“I’m sitting in a dark, cold pavilion right now.”
The artist Jesper Just is talking to me on his cell phone, describing the creation of, according to the release, a “multi-channel filmic odyssey and architectural intervention for the Danish Pavilion.”
Five 10-minute films are presented on a loop inside the labyrinthine complex, where visitors have to walk through a gritty storage area in order to enter the space. Each short film features three French-African immigrants navigating a faux Paris in China. Just says, “To have several different national identities -- China, France, and an African element -- in the Danish Pavilion in Italy shows many things at play at the same time, but at the end of the day it’s about three men connecting through the structures of the city.”
In other words, the Danish artist is “not trying to so much deal with the geopolitical issues but to shoot an uncanny Paris,” he says. In this, he succeeds. One of the actors walks past European-like housing projects and emerges near a bamboo forest, upending our expectations of time and place.
The artist has always excelled at immersive cinema; in fact, it’s a complaint that at times is lodged against his work. His critics say it’s too glossy and too well produced for a “real” art film. And yet, his films will likely never play In A Theater Near You due to his unusual approach to the silver screen. “It might look like recognizable cinema but the narrative only happens from one room to another because the characters are in new situations; you create it yourself, in that sense,” Jespers says. In this way, there isn’t a narrative arc to guide you. The viewer has to guide herself –- deciding on multiple possible paths to take, interpreting the signs and signals along the way.
In fitting with the international approach to the Biennale, the crop of mainly white viewers will also contend with atypical black protagonists onscreen. Instead of feeling sorry for the immigrants on display, we become immersed in their actions, experiencing more of an empathic response rather than a voyeuristic one. This small stand is rare and refreshing. Just explains, “I’m not saying [films] don’t deal with minorities, but if there’s a story it usually deals with someone seen as ‘the Other.’” [With] “Precious” or “Milk” –- it’s a tragedy, so the majority can sit and think, ‘That must be so terrible to be this person.’”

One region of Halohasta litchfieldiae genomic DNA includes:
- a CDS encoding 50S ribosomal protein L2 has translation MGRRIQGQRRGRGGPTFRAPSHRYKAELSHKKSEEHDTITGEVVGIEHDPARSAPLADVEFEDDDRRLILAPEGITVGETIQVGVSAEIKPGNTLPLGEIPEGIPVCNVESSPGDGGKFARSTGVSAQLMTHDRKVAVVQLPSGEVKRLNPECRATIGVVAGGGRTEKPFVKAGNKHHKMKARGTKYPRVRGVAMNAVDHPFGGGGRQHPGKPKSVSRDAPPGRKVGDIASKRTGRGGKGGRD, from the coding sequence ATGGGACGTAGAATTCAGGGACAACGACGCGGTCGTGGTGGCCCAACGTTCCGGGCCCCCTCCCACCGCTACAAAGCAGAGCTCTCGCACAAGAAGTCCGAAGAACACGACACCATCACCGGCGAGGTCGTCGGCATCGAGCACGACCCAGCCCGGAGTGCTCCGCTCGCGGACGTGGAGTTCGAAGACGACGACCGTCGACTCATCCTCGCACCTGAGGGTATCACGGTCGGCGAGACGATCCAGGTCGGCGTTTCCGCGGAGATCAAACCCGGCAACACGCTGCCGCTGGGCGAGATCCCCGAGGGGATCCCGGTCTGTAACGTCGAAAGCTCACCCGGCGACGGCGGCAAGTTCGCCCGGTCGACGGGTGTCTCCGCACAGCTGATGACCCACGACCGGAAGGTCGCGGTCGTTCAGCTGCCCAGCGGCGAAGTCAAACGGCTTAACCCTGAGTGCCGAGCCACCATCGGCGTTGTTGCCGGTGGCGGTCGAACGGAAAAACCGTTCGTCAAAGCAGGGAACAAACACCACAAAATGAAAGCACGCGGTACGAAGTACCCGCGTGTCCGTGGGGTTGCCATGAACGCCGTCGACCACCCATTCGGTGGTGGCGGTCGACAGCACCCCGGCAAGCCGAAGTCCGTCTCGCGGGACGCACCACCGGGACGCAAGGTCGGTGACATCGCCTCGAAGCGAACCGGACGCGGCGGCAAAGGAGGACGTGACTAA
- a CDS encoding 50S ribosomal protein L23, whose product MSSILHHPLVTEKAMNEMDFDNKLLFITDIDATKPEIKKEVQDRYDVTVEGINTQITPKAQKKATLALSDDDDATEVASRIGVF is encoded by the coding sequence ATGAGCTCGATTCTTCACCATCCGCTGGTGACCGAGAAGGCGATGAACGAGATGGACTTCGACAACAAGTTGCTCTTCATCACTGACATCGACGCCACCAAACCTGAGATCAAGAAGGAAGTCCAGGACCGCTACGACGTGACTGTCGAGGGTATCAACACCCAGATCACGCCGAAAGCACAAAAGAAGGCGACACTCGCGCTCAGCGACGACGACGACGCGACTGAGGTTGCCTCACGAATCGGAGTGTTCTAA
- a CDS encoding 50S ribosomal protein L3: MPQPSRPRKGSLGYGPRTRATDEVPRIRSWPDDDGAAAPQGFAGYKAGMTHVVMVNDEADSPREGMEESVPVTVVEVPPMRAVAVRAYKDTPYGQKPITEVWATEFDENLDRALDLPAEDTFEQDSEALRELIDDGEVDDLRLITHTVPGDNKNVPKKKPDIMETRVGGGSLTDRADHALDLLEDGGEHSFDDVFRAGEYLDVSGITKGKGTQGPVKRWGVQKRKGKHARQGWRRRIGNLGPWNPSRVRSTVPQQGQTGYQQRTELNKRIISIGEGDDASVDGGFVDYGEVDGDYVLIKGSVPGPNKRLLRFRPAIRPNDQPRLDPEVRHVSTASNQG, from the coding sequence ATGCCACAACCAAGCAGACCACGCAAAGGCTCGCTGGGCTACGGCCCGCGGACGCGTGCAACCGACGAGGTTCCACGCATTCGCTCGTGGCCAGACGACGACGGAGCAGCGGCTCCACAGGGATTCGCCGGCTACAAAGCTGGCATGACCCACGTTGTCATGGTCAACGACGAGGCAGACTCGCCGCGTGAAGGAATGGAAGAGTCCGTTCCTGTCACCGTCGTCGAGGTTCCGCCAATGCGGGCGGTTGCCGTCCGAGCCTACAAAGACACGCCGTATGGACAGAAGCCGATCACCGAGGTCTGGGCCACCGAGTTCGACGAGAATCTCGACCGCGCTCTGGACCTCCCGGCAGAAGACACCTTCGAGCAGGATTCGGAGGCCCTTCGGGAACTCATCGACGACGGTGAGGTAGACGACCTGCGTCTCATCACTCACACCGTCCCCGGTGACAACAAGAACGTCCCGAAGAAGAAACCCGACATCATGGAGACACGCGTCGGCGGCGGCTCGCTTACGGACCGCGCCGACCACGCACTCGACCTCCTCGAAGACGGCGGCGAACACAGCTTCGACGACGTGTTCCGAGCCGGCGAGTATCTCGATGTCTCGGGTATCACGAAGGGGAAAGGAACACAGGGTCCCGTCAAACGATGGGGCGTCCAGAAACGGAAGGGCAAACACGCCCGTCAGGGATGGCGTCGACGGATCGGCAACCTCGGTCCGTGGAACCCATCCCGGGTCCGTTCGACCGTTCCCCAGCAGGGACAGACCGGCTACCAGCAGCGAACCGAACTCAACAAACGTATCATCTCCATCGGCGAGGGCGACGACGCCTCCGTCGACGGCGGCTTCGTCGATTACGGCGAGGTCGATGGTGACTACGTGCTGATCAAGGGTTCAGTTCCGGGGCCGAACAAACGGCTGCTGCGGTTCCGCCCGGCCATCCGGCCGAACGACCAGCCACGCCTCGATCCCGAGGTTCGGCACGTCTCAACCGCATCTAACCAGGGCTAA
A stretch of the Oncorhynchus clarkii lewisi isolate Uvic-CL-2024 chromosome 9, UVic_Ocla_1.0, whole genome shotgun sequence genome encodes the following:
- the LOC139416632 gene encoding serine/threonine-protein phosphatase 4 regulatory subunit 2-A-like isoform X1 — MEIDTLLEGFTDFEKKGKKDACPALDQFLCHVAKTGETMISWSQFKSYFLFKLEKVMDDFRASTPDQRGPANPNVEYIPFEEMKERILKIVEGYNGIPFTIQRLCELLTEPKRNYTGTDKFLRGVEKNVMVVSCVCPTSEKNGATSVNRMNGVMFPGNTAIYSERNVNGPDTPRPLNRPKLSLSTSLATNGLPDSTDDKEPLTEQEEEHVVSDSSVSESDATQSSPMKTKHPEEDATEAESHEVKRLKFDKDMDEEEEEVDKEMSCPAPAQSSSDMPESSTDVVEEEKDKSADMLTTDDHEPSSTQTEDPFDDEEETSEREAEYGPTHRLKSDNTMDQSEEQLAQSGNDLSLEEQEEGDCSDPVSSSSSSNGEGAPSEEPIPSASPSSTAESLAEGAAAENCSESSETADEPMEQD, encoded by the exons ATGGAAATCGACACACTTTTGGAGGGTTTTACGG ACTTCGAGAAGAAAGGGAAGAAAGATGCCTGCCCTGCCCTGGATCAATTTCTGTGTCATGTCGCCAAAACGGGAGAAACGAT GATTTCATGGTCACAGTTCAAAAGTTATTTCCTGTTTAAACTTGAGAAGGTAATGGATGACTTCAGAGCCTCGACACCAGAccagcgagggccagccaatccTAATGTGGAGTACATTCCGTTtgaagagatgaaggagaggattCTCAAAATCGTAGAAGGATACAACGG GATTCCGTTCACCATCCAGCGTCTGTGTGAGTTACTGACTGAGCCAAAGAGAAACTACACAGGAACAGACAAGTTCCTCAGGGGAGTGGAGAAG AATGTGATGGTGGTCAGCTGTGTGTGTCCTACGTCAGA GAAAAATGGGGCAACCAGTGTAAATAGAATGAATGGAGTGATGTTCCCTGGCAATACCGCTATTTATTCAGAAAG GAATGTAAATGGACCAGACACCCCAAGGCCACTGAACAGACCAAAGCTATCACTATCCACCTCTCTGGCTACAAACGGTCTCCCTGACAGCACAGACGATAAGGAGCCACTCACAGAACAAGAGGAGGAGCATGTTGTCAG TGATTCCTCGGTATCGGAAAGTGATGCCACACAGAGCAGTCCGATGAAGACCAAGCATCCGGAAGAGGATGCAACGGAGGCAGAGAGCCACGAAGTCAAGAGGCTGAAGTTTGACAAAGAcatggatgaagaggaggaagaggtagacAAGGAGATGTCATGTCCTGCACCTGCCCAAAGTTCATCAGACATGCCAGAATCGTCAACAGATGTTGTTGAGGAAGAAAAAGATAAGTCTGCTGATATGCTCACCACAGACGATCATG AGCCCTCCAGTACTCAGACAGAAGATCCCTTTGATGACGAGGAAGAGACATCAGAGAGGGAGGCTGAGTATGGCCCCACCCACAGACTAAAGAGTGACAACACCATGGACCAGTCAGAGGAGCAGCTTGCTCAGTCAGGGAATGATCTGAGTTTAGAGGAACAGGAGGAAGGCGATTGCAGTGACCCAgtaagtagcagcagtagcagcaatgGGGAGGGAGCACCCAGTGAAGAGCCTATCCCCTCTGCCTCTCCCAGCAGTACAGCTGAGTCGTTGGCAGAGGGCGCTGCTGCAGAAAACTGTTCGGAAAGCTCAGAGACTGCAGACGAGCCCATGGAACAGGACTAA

When asked about his influences, Jesper says, “Jean Genet was not the only inspiration, also [Francois] Truffaut and New Wave French films, but the weird way I started doing film works was Michael Douglas.”
Intrigued, we wanted to know more about his interest in the Hollywood icon. He explained that he concentrated on the actor’s oeuvre in college, saying, “It was interesting that he’s been accused of being the most anti-feminist actor in the history of mainstream cinema.” Just cited “Fatal Attraction” and “Basic Instinct” as key roles where this is arguably the case. He continued, “Successful man meets hot successful independent career woman; she destroys the family safety and him… and turns out to be a psycho bitch from hell!”
This tired trope made the artist think about how little of real life we see in movies today – especially in the United States, where he now lives part of the time. Douglas embodies this archetypal family man role, whereas the immigrants in “Intercourses” are less easy to pin down. “I’m not accusing him of anything but it’s interesting he ended up typecast as a dad [who meets an] independent career woman who destroys his family. I’m sure he’s a nice guy,” Just says. With that last line, he chuckled, and we discussed Douglas’s role in the HBO movie, “Beyond the Candelabra.” Maybe Hollywood is changing after all. In the meantime, we’ll take our cues from Just’s thought-provoking films.
Jesper Just is a Danish artist, and living and working in Copenhagen and New York, NY.